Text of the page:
photoluminescence


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Related to photoluminescence: fluorescence, electroluminescence

photoluminescence

/pho·to·lu·min·es·cence/ (-loo″min-es´ins) the quality of being luminescent after exposure to light or other electromagnetic radiation.

photoluminescence

(fō″tō-lū-mĭ-nĕs′ĕns) [″ + L. lumen, light]
The power of an object to become luminescent when acted on by light.

luminescence

Emission of light by certain substances resulting from the absorption of energy (e.g. from electrical fields, chemical reaction, or other light), which is not due to a rise in temperature (unlike incandescence). The emitted radiation is characteristic of the particular substance. When the light emitted is due to exposure to a source of light the process is usually called photoluminescence. When the light emitted is due to either a high-frequency discharge through a gas, or to an electric field through certain solids such as phosphor which is used in fluorescent lamps, television picture tubes, etc., it is called electroluminescence. See bioluminescence; fluorescence; incandescence; fluorescent lamp; phosphorescence.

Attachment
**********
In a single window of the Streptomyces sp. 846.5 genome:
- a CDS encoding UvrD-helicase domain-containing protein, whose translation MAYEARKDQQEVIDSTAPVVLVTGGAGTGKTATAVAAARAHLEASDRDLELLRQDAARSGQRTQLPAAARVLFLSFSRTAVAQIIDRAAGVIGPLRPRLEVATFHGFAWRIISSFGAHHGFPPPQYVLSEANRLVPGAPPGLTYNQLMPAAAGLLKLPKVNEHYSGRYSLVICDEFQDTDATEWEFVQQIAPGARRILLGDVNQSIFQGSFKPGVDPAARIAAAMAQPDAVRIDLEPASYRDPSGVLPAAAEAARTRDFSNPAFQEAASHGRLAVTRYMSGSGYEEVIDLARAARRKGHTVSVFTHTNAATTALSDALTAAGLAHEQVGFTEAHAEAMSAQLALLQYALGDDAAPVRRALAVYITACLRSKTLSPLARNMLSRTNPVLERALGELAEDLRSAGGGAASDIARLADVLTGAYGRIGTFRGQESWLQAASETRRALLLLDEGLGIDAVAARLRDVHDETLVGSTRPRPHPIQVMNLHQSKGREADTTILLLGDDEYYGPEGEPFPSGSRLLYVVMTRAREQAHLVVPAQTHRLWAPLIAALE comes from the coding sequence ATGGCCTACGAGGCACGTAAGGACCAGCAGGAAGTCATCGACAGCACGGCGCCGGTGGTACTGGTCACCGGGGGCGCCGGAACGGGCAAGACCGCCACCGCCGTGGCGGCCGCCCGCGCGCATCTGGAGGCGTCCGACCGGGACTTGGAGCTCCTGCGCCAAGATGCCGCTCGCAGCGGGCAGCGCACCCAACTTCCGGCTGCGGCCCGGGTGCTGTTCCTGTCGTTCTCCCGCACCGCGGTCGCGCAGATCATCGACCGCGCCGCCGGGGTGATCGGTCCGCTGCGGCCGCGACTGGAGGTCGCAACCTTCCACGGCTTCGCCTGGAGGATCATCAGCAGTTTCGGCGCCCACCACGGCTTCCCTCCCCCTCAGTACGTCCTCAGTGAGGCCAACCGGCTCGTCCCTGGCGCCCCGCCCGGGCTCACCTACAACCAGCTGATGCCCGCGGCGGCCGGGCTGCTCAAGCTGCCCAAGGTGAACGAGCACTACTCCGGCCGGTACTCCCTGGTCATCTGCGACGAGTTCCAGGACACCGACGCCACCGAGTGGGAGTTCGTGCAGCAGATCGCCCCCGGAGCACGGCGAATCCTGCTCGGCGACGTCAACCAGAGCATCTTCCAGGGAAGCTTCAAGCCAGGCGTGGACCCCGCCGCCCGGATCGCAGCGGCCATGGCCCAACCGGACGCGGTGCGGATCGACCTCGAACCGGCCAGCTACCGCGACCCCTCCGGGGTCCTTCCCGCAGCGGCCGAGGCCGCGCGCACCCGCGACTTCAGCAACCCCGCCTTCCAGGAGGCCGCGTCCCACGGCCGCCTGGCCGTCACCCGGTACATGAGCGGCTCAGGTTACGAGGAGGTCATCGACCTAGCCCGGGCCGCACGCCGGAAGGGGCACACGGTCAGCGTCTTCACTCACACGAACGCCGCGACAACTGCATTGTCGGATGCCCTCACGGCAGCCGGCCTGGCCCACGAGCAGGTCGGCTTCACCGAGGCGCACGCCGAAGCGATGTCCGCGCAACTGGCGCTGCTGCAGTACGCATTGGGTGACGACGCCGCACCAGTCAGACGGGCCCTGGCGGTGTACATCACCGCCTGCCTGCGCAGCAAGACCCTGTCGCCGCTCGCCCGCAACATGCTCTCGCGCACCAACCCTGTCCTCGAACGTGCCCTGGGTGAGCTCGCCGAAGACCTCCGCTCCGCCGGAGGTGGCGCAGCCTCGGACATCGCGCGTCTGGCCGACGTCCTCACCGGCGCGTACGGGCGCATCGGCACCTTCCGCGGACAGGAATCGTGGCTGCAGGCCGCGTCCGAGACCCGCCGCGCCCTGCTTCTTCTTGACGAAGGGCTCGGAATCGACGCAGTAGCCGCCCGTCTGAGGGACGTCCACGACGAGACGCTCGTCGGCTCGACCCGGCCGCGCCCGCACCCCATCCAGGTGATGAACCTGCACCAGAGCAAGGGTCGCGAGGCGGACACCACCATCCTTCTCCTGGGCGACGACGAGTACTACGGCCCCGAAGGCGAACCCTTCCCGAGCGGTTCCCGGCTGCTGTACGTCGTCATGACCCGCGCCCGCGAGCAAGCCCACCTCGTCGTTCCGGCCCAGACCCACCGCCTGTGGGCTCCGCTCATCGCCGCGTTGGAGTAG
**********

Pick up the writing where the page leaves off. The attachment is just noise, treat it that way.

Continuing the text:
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References in periodicals archive ?
Photoluminescence (PL) spectroscopy has extensively been used to study the optical possessions of Silisyum.
Salman Ogli pointed to the choice of infrared wavelength for imaging, which intensifies photoluminescence power of the nanoparticles substantially, as a significant result of the research.
Senthilkumaar, S, Selvi, RT, "Formation and Photoluminescence of Zinc Sulfide Nanorods.
Infrared photoluminescence imaging of infrared materials: HgCdTe/Cd(Zn)Te heterostructures, Infrared Physics & Technology, 46, 181-184.
Mielenz, "Photoluminescence Spectrometry" in Optical Radiation Measurements, Volume 3, Measurement of Photoluminescence, ed.
Body fluid visualization, fibre analysis, and document examination have all seen improvements with the use of photoluminescence.
A century-old device used to demonstrate sparking has helped shed new light on the mechanism of photoluminescence in porous silicon.
Raman Filtering, UV Edge Rejection Photoluminescence Radiometry (LED, light source characterization) Tunable High Purity Light Source Detector Characterization
These particles are from 1 to 3 nm, and show photoluminescence emission up to 43%.
The topics include the future of glass melting through the in-flight melting technique, modifying the surface and interface of silicate glass using supercritical water, studying the fiber structure and elastic properties of silica glass with molecular dynamics simulations, glass-ceramics from kinescope glass cullet, tellurium oxide thin film waveguides for integrated photonics, and the effects of reducing agent on the photoluminescence properties of alkali borosilicate phase-separated glasses doped with copper ion.
For discovery of photoluminescence in porous silicon